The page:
“It’s very important for you to understand despite what may have been going on, and different rumors and reports in the media, there was no evidence whatsoever that would support Tom Cable ever physically struck, or physically pushed or assaulted in that manner Mr. Hanson. There is also no credible evidence that we can establish in this case that there were verbal threats made towards Mr. Hanson. And this is based on the full review of the three independent witnesses that were in the room. We have determined that there was some type of physical contact that did happen between Mr. Cable and Mr. Hanson when Mr. Hanson went down. And one could say in a textbook manner that a battery had occurred. What I would just submit to you is it would probably be more akin to one of you jostling for position, bumping in to each other and asking us to prosecute.”

“There are many factors we look in to but the bottom line is when we reviewed the many different statements that were made and not made – because again to go over the sequence, the night of August 5th, Randy Hanson went to the hospital. And this was previous. When the incident happened, the police were not called, the matter was not reported. Mr. Hanson went to the hospital to report an injury, as a result of our laws, the police were called. The police responded; Mr. Hanson refused to say who did this, refused to press charges, did not want anything further to happen and indicated at that time someone had tried to punch him or hit him. Subsequently we understand that other statements were made during the course of time. But over many weeks – five, six weeks – Mr. Hanson made no statements. Law enforcement tried to reach him several times when they re-opened the case because of the rumor that there was a fracture. And there was indeed a fracture that did occur in this case. But it is our conclusion based on all the statements that that was not the result of any intended act by Mr. Cable, that under the law we have to prove that act is willful, and that we do not believe that we’d be able to sustain that standard of proof beyond a reasonable doubt in front of a jury…”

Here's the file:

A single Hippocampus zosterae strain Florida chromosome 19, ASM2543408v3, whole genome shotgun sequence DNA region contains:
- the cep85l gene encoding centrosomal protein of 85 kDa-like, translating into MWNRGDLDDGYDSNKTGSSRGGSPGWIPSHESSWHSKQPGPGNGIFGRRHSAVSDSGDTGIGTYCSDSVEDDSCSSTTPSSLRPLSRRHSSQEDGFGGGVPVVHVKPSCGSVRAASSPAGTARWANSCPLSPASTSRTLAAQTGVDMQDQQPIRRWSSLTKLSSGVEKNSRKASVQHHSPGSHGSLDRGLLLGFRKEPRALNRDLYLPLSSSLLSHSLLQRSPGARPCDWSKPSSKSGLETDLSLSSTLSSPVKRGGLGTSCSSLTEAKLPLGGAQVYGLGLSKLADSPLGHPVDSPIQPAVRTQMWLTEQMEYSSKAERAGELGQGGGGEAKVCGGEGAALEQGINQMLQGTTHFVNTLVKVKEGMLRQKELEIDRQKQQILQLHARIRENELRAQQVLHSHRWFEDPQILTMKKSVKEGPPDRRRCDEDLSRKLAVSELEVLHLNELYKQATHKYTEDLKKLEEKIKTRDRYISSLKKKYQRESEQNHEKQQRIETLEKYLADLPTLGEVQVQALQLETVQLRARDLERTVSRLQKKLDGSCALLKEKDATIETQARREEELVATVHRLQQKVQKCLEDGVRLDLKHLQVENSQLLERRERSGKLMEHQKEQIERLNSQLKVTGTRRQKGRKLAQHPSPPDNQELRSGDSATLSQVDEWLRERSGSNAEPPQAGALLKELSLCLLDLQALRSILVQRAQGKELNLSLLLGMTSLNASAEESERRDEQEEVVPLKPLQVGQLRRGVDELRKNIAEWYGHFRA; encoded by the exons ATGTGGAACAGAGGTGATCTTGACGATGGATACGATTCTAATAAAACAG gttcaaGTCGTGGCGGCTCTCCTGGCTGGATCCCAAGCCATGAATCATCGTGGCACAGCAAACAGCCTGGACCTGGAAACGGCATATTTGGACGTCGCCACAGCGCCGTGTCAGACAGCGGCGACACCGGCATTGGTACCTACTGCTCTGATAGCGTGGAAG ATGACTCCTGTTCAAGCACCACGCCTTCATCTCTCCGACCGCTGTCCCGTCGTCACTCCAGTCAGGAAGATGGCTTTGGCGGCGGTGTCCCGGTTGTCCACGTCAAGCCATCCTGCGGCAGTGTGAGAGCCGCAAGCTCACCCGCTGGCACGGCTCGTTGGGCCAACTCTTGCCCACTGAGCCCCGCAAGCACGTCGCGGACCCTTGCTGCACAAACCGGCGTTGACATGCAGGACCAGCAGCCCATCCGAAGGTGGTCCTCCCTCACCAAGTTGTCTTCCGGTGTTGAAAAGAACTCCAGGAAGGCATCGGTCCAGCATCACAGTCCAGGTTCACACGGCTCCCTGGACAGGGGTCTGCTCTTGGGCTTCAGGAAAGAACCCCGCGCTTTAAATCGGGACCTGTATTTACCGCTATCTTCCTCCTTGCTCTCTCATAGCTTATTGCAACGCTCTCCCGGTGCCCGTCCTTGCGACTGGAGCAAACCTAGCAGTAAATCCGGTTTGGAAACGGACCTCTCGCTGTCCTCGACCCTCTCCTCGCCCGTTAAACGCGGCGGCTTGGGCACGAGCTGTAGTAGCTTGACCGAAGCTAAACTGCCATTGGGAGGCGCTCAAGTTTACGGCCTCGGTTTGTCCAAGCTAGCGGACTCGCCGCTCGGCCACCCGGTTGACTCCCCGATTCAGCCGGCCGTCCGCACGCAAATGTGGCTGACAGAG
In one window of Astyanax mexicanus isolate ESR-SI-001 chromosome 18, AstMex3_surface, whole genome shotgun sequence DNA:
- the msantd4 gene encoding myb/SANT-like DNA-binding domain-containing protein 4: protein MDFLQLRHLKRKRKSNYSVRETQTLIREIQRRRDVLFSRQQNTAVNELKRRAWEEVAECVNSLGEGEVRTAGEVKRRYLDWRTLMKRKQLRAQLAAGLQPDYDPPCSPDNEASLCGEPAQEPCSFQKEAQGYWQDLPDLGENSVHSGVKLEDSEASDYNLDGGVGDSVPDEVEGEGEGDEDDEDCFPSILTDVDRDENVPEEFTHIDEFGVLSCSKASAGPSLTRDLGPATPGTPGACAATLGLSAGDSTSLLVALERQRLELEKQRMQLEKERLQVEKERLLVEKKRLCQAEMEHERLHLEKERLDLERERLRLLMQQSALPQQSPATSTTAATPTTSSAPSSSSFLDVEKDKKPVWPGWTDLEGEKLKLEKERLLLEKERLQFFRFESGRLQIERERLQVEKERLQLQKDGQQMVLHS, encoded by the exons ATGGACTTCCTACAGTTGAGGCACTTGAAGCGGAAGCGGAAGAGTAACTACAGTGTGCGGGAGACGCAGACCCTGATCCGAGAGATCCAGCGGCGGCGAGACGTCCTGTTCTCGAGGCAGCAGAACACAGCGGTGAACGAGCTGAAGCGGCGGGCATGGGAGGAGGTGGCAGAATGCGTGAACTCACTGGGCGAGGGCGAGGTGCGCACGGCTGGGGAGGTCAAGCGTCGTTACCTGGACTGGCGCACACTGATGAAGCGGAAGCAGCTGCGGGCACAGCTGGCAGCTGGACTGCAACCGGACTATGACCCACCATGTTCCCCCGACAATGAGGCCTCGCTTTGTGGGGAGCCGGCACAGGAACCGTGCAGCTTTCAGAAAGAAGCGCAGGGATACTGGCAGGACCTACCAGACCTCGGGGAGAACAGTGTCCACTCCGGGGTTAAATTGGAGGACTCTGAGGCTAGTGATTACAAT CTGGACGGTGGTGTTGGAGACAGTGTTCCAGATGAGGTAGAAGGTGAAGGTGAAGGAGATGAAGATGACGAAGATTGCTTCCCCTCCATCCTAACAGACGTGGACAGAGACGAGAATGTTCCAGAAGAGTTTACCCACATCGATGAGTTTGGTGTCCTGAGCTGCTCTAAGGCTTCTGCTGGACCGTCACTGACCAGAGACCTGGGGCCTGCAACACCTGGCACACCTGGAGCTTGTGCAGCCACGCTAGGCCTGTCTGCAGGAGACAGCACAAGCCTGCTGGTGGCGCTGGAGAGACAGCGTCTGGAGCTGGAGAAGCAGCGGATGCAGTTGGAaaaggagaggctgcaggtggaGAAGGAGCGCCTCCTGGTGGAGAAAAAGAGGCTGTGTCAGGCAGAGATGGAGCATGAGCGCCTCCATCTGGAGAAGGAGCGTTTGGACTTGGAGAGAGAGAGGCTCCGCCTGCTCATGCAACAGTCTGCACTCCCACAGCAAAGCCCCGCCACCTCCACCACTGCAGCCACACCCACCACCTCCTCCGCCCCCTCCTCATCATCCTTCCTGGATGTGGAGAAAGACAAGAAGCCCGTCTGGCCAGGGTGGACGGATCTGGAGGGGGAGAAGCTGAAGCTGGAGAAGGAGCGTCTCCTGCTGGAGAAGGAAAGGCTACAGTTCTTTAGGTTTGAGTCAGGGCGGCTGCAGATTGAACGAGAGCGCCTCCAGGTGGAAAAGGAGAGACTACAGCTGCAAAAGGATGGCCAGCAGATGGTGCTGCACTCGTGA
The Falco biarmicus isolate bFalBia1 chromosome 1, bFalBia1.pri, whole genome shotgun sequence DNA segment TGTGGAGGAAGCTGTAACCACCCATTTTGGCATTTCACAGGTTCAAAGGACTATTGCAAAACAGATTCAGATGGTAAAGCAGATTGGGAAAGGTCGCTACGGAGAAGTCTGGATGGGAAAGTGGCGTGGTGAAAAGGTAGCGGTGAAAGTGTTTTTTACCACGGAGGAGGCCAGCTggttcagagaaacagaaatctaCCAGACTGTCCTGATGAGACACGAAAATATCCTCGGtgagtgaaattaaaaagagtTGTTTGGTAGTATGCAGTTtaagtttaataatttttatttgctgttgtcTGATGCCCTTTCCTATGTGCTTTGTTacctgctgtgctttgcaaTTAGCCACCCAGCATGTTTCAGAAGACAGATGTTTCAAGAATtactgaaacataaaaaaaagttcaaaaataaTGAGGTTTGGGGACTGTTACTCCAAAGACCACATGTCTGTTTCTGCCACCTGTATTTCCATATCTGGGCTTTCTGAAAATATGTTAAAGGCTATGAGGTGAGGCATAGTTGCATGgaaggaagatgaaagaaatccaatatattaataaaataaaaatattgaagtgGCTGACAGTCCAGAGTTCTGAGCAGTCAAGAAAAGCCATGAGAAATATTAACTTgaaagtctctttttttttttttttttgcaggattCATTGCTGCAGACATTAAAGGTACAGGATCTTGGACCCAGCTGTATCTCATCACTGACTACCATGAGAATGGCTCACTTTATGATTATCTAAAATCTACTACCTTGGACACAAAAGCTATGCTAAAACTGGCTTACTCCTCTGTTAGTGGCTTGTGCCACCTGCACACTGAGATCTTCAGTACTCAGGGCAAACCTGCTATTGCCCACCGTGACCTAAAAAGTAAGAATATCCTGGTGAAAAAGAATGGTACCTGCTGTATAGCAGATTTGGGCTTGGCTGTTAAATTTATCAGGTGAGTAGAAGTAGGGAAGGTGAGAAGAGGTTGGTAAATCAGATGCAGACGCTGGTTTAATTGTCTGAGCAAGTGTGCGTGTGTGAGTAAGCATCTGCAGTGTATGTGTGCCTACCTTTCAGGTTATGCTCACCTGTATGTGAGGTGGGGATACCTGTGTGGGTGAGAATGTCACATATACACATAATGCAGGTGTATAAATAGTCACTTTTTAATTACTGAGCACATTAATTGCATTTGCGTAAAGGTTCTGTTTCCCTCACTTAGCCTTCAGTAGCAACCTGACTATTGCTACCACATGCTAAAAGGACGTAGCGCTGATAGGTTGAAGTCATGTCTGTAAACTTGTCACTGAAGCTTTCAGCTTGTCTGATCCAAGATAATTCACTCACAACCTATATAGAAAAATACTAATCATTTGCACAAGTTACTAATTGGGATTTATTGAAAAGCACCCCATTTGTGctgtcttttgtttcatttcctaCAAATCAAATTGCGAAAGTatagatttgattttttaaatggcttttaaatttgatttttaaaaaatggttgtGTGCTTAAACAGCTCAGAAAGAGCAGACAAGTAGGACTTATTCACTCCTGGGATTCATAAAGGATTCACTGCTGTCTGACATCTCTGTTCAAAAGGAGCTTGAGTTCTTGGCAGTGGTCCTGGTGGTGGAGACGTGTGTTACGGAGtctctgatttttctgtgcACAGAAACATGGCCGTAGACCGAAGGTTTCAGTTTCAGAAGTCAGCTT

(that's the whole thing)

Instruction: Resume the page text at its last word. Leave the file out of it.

Lieberstein then opened it up for questions, beginning with if Mr. Hanson would be charged for obstruction of justice:

“I don’t expect any further charges in this case. I would not characterize Mr. Hanson’s acts as obstruction.”

On if the decision was at all affected by the fact that the incident technically happened ‘in the work place’ of the Raiders:

“No, that’s not part of our decision. There are other forums for that to be held, whether I agree or disagree with someone’s management style, that’s not my jurisdiction. My jurisdiction is did a crime occur, and if it did occur can it be proven without a reasonable doubt in front of a jury. Period.”

On if he felt any pressure from the community or anyone else during the investigation as a result of the high-profiled Raiders training there each summer:

“That has absolutely nothing to do with my decision and the reason I’ll tell you, first of all if you look at my door, my title is District Attorney of Napa County. I’m not President of the Chamber of Commerce of Napa, and whether or not the Raiders choose to have their camp here or somewhere else has nothing to do with my obligations as District Attorney. So people can speculate all they want – it has nothing to do with our decision or our process.”

Listen here to Lieberstein’s press conference on KNBR in San Francisco